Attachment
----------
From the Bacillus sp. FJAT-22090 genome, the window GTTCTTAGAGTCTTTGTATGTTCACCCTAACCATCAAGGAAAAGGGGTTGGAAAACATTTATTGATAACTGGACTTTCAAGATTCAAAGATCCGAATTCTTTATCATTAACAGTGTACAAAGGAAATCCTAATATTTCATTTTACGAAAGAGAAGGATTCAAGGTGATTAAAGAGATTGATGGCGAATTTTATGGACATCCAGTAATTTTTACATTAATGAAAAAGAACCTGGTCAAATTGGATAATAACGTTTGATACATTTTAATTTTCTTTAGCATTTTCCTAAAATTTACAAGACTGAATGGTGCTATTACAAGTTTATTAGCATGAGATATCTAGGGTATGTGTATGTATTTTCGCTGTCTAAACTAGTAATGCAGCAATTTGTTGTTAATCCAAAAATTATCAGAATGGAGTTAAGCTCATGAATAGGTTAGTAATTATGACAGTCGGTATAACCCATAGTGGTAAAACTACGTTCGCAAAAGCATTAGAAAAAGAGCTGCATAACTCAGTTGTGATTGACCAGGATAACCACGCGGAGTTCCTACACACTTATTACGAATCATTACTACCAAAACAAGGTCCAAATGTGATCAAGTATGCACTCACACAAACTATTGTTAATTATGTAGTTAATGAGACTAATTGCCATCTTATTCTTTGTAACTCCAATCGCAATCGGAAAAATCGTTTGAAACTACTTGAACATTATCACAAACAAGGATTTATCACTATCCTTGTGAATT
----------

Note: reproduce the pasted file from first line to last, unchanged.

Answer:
From the Bacillus sp. FJAT-22090 genome, the window GTTCTTAGAGTCTTTGTATGTTCACCCTAACCATCAAGGAAAAGGGGTTGGAAAACATTTATTGATAACTGGACTTTCAAGATTCAAAGATCCGAATTCTTTATCATTAACAGTGTACAAAGGAAATCCTAATATTTCATTTTACGAAAGAGAAGGATTCAAGGTGATTAAAGAGATTGATGGCGAATTTTATGGACATCCAGTAATTTTTACATTAATGAAAAAGAACCTGGTCAAATTGGATAATAACGTTTGATACATTTTAATTTTCTTTAGCATTTTCCTAAAATTTACAAGACTGAATGGTGCTATTACAAGTTTATTAGCATGAGATATCTAGGGTATGTGTATGTATTTTCGCTGTCTAAACTAGTAATGCAGCAATTTGTTGTTAATCCAAAAATTATCAGAATGGAGTTAAGCTCATGAATAGGTTAGTAATTATGACAGTCGGTATAACCCATAGTGGTAAAACTACGTTCGCAAAAGCATTAGAAAAAGAGCTGCATAACTCAGTTGTGATTGACCAGGATAACCACGCGGAGTTCCTACACACTTATTACGAATCATTACTACCAAAACAAGGTCCAAATGTGATCAAGTATGCACTCACACAAACTATTGTTAATTATGTAGTTAATGAGACTAATTGCCATCTTATTCTTTGTAACTCCAATCGCAATCGGAAAAATCGTTTGAAACTACTTGAACATTATCACAAACAAGGATTTATCACTATCCTTGTGAATT